DCs are the most efficient antigen-presenting cells (APCs), and they have been extensively used to activate antitumor effector T and B lymphocytes by presenting TAAs, including previously unknown epitopes restricted in various MHC-II manners (18). In addition, they are capable of promoting the activation of natural killer (NK) cells, which also have substantial antitumor effects. During the past few years, many studies have shown that DCs pulsed with hTERT RNA, DNA and an adenoviral vector containing the hTERT gene (Ad-hTERT) result in the restoration of telomerase activity and give rise to a strong CD8+ cytotoxic T-lymphocyte (CTL) response that specifically eradicates autologous tumor cells (19). Interestingly, DCs transduced with rAd-hTERT do not induce autoimmunity in normal control because the hTERT protein found in normal tissues is below the threshold level found in malignant cells that are recognized and lysed by hTERT-specific CTLs (19). Another study demonstrated that human DCs transfected with chimeric hTERT/lysosome-associated membrane protein (LAMP-1) mRNA are capable of stimulating a CD4+ T-cell reaction. This reaction is required to stimulate and sustain an optimal CD8+ CTL reaction in vivo (20). Moreover, the combination with adjuvant may induce DC maturation and activation, which may also enhance the immune response. However, obstacles to the development of this therapy should be taken into account, including potential adenovirus toxicity, high level of neutralizing antibodies, the inability of DCs to migrate to the draining lymph nodes, and activation or suppression by regulatory T-cells (Treg) (21). Therefore, further research regarding engineered hTERT-modified DC vaccines must be performed to address the above problems.

Identification of hTERT-based peptide epitopes

Peptide-based vaccination against tumors has progressed significantly based on the observations that CD8+ CTLs lyse TAA-expressing tumor cells from multiple tissues and that CD4+ helper T lymphocytes (HTLs) are also activated by peptides derived from TAAs in the presence of DCs loaded with cognate TAAs (15). The I540 (ILAKFLHWL) was the first hTERT immunogenic peptide identified by epitope prediction from melanoma, and it has entered phase III clinical trials for melanoma treatment (22). To boost the anti-hTERT immune response, 38 hTERT peptides have been subsequently identified that are capable of inducing specific CTLs in vitro or in vivo (2333) (Table I). The K973 peptide (KLFGVLRLK) (Table I) binds tightly to HLA-A3; it is capable of inducing a specific CTL response in an MHC-restricted manner, and it can also lyse a range of HLA-A2-positive tumor cell lines derived from various histological origins (34). HLA-A3, expressed in 15–25% patients, can expand the range of hTERT-based tumor immunotherapy to more than 60% of people. The peptide sequences VYAETKHFL and VYGFVRACL (Table I), derived from hTERT, are capable of eliciting hTERT peptide-specific CD8+ CTLs that generate a cytotoxic response against leukemia cells in an HLA-A24-restricted manner (29). HLA-A24 is the most common allele and is present in more than 60% of Japanese and in nearly 20% of Europeans. These data strongly suggest that hTERT-based specific CTL responses for cancer immunotherapy can occur in most parts of the world. CD4+ Th cells exert helper activity for initiating, regulating, and maintaining the CD8+ CTL response. Schroers et al identified two MHC-II restricted antigen peptides from hTERT, the L766 epitope (LTDLQPYMRQFVAHL) which incorporates to HLA-DR4, DR11, and DR15 and the R672 epitope (RPGLLGASVLGLDDI) which incorporates to HLA-DR1, DR7 and DR15 (35,36) (Table I). These results illustrate that the binding of hTERT peptides is promiscuous; one Th epitope may be present within the different binding grooves of a single MHC-II molecule, and this attribute plays a role in the induction of a broader immune reaction. To enhance their ability to bind the MHC molecule, the majority of low-affinity peptides are modified with a tyrosine in the first position. This modification makes them highly immunogenic, and they can then induce a potent immune response for cancer treatment (26,36).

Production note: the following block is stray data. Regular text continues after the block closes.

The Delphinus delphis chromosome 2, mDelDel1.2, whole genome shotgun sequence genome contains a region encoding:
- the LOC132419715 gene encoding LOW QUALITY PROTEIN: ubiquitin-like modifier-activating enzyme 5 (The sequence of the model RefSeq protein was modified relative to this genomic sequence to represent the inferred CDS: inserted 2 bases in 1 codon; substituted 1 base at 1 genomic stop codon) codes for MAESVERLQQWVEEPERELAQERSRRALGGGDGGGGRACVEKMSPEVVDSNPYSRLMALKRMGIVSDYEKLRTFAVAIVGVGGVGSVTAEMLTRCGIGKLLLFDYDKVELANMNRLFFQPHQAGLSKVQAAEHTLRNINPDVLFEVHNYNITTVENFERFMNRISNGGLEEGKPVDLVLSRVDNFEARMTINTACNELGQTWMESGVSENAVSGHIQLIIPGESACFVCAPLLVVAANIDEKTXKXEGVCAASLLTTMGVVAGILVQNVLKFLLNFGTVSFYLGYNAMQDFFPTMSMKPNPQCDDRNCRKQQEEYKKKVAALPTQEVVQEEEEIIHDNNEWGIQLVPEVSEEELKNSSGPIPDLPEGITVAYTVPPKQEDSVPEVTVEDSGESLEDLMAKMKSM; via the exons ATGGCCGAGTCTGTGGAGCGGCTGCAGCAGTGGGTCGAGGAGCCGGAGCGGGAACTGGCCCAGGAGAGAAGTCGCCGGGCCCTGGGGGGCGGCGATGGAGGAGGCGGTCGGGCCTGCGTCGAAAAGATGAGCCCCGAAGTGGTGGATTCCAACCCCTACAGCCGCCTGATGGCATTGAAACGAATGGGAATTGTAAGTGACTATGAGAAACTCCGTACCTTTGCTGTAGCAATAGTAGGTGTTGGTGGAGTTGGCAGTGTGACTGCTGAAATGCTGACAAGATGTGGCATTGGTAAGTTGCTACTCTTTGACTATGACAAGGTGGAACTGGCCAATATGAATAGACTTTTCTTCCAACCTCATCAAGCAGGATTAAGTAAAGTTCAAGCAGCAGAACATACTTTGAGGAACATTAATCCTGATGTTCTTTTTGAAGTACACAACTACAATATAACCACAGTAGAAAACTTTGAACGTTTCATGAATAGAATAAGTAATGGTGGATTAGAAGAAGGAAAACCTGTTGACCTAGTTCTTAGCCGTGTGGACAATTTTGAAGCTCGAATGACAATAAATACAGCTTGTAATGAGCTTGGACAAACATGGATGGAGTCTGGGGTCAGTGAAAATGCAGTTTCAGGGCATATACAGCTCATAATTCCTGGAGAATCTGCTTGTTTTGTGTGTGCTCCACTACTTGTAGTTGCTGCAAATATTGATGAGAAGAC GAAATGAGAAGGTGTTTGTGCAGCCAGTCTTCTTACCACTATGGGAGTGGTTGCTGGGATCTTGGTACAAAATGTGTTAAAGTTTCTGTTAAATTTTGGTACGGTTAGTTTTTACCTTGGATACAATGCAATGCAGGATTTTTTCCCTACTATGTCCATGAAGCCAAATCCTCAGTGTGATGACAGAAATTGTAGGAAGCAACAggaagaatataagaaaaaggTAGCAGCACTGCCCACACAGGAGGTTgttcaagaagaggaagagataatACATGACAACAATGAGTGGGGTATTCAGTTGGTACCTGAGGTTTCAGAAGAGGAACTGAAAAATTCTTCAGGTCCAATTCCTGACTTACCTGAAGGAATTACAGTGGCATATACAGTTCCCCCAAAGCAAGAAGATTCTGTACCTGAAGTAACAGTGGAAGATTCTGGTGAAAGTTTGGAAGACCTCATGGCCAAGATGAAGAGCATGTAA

Table I

hTERT antigenic peptides identified for tumor immunity.

Table I

hTERT antigenic peptides identified for tumor immunity.

EpitopeSequencePositionMHCCell line/in vivoCD4/CD8Refs.
M1MPRAPRCRA1–9HLA-B7+/+M−/+(29)
R30RLGPQGWR30–37HLA-A2+/+M−/+(26)
A68APSFRQVSCL68–77HLA-B7+/+M−/+(34)
A167AYQVCGPPL167–175HLA-A24+/+H,M−/+(28)
R277RPAEEATSL277–285HLA-B7+/+M−/+(29)
V324VYAETKHFL324–332HLA-A24+/−−/+(29)
Y325YLEPACAKY325–333HLA-A1+/+M−/+(27)
R342RPSFLLSSL342–350HLA-B7+/+M−/+(29)
R351RPSLTGARRL351–360HLA-B7+/+M−/+(29)
Y386 YWQMRPLFLELLGNH386–400HLA-DP+/−+/−(32)
D444DPRRLVQLL444–452HLA-B7+/+M−/+(30)
V461VYGFVRACL461–469HLA-A24+/−−/+(29)